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H4 Measuring body composition in huntington’s disease
  1. Paul de Vreede1,
  2. Fleur Veldkamp1,
  3. Wilco Achterberg1,2
  1. 1Topaz Huntington Centre Overduin, Katwijk, The Netherlands
  2. 2Department of public health and primary care, Leiden University Medical Centre, Leiden, The Netherlands


Background Involuntary weight loss and malnutrition is a well-known and dreaded outcome in patients with HD. In long-term care (LTC), patients are usually weighed once a month, and the malnutrition status is explored by using the Body Mass Index (BMI). The reference BMI value for a healthy population is between 18.5–25. In patients with HD in LTC, this is between 23–28 (Veldkamp, 2013). However, BMI does not include the body composition, that takes into account the relative percentage of fat and non-fat tissue, which is generally seen as a more precise measure of malnutrition.

Aim To gain a better insight in the nutritional status and changes of body composition (fat mass and fat free mass) in patients with HD, a new measurement protocol was explored, based both on a literature search and expert opinion.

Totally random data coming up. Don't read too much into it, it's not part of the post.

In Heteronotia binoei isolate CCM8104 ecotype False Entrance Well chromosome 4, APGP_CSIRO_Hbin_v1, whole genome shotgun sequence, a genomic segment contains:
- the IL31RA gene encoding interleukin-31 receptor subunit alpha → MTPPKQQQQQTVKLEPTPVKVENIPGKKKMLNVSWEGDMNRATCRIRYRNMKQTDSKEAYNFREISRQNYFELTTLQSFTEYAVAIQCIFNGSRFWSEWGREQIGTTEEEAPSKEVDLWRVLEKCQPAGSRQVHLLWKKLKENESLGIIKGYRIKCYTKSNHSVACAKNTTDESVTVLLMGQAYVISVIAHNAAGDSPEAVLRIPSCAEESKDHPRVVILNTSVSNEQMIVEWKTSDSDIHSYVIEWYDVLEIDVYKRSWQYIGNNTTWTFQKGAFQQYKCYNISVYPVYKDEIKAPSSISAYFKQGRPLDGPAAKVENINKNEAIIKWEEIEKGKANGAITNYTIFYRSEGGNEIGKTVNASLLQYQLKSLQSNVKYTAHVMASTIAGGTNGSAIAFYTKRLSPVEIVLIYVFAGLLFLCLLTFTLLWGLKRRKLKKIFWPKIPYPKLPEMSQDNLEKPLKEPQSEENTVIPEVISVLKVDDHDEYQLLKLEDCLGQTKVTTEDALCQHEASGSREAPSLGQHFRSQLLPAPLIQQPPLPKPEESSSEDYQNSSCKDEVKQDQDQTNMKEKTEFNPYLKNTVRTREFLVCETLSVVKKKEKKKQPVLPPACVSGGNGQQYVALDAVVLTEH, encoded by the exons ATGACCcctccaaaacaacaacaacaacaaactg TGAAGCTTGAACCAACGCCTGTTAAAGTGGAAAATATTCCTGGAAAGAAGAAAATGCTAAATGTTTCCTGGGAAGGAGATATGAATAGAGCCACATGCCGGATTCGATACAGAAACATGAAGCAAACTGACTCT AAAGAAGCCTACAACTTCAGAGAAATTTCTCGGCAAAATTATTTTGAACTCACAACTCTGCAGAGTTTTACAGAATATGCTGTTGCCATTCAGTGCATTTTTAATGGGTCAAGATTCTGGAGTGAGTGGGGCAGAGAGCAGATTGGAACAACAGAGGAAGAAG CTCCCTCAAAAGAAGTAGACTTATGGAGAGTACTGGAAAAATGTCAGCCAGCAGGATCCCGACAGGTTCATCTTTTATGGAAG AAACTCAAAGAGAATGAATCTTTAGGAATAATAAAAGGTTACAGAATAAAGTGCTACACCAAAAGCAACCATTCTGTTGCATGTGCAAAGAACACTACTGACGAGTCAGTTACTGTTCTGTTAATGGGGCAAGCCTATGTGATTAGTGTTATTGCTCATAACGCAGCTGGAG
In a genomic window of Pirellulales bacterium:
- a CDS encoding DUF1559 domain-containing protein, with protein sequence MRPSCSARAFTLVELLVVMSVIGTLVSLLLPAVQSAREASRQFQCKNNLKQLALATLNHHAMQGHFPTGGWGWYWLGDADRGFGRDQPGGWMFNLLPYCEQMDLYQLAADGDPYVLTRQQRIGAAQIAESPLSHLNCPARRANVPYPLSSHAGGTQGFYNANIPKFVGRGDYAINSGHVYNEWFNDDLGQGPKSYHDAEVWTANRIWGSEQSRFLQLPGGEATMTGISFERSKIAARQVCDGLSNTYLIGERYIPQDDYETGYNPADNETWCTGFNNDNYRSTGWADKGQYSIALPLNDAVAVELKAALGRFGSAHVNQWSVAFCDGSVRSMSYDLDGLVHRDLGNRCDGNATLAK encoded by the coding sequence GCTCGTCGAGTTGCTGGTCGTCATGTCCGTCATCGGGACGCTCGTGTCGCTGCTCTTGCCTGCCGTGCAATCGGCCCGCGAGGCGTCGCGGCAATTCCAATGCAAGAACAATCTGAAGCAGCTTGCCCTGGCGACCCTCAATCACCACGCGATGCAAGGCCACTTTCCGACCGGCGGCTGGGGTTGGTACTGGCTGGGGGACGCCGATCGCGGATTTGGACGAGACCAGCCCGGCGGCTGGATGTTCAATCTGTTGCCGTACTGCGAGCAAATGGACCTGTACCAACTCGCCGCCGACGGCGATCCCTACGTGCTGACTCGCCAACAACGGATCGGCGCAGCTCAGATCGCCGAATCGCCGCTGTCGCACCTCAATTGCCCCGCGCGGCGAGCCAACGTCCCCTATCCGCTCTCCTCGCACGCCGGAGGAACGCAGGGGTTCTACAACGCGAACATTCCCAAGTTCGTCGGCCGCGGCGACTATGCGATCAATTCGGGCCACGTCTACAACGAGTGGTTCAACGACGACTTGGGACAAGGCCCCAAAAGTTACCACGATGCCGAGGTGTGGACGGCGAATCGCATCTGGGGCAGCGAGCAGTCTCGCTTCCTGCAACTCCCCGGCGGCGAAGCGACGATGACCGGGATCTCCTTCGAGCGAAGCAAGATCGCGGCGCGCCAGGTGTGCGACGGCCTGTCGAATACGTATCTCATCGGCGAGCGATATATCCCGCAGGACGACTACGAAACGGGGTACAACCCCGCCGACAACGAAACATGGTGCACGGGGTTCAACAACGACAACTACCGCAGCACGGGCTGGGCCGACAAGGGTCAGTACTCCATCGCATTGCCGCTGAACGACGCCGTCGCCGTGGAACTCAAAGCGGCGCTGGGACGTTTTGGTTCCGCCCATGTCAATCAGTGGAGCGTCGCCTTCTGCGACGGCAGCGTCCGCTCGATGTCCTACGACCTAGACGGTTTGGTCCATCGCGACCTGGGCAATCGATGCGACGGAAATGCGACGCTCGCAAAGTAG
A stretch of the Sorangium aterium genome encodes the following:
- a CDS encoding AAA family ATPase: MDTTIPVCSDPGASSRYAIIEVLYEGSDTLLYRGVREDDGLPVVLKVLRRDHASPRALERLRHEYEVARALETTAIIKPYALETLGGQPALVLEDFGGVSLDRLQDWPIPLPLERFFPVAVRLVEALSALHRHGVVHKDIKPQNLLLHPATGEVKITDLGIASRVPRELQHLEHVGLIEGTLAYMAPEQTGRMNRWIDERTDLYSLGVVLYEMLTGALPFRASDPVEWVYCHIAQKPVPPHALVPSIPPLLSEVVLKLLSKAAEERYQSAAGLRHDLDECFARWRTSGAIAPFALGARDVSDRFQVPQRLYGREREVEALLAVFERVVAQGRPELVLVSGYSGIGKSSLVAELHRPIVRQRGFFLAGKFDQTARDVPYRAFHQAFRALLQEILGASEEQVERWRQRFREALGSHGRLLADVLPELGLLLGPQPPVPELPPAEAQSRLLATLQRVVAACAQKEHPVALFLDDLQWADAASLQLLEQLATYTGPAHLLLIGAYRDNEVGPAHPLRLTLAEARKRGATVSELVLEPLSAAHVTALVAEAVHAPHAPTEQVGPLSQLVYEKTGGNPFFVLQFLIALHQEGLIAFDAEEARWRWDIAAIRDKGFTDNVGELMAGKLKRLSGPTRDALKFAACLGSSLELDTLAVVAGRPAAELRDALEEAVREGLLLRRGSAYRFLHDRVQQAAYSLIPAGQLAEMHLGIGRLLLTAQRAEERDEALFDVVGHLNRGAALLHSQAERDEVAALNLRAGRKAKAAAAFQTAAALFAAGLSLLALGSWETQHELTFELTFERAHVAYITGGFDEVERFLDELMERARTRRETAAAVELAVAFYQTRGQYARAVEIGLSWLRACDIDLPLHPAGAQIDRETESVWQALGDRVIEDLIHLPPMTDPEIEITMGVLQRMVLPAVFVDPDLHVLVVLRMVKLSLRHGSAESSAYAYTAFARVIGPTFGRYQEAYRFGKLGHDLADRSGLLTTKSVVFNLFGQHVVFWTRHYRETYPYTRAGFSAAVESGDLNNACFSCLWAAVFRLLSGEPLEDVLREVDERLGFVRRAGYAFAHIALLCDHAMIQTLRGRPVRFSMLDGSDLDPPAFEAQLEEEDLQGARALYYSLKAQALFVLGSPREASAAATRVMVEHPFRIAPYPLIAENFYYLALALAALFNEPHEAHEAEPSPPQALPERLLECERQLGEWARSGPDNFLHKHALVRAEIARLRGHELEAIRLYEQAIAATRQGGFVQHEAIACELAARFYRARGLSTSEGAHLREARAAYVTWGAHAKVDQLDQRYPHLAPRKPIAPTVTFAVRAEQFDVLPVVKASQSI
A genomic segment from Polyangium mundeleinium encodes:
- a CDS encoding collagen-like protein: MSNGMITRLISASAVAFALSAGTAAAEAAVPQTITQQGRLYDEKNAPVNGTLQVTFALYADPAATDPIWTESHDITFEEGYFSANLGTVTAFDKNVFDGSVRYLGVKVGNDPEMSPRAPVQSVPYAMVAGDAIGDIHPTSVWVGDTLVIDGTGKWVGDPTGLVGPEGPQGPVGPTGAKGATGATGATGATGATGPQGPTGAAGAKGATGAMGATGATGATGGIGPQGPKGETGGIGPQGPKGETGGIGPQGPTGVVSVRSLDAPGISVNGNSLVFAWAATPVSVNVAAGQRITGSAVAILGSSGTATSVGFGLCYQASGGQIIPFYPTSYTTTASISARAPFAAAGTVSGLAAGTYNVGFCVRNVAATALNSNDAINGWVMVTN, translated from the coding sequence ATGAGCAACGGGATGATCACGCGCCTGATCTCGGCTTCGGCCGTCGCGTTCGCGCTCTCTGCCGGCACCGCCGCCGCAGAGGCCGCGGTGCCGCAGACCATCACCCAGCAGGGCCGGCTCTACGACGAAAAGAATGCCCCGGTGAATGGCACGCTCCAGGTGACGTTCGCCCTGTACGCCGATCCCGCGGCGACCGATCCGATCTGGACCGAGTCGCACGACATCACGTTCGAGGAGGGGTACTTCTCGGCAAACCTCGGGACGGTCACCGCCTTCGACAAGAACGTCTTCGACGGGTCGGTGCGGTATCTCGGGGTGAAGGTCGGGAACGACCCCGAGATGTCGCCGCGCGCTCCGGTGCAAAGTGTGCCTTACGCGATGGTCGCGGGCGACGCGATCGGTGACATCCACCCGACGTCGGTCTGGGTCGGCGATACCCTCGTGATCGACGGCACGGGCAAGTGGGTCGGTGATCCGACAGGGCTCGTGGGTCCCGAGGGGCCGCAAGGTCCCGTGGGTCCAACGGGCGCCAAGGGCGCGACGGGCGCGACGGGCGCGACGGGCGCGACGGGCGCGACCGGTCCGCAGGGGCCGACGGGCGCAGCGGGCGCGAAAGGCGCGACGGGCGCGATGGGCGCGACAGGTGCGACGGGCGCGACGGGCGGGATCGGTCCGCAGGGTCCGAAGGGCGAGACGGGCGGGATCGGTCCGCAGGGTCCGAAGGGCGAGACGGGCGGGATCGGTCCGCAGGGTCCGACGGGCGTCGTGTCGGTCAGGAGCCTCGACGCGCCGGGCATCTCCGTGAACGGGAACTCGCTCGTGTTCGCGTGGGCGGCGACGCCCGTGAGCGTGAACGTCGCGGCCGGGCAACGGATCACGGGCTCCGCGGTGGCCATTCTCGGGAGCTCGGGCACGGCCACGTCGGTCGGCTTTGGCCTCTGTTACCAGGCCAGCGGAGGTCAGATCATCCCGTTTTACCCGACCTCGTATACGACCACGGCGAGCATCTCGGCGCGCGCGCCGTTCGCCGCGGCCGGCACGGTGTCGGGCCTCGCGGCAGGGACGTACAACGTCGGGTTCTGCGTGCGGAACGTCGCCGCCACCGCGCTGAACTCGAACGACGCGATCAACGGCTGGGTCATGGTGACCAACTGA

Methods Literature was explored and experts were consulted to reach consensus on the best measurement protocol to be used in patients with HD in LTC. Instruments evaluated included: standard weighing, standard BMI, measuring BMI with measurement of knee-height, hand-grip strength and bioelectric impedance analysis (BIA).

Results International literature and experts concluded that including new measurements to improve the assessment of malnutrition in HD, such as hand-grip strength and BIA is promising, because they have the possibility to assess the nutritional status more precisely. However, these new procedures warrant testing and establishing of normal values in the HD population. These studies have until now not been performed. Normal values are based on healthy individuals (Kyle et al., 2001) (Dodds et al., 2014). Also, no data are available on feasibility and costs.

Conclusion A new measurement protocol to assess the nutritional status of patients with HD is proposed but could not be effectuated. First, studies on the normal values of both hand-grip strength and BIA should be performed, next to studies on costs and feasibility.

  • nutrition
  • measurement
  • long-term care

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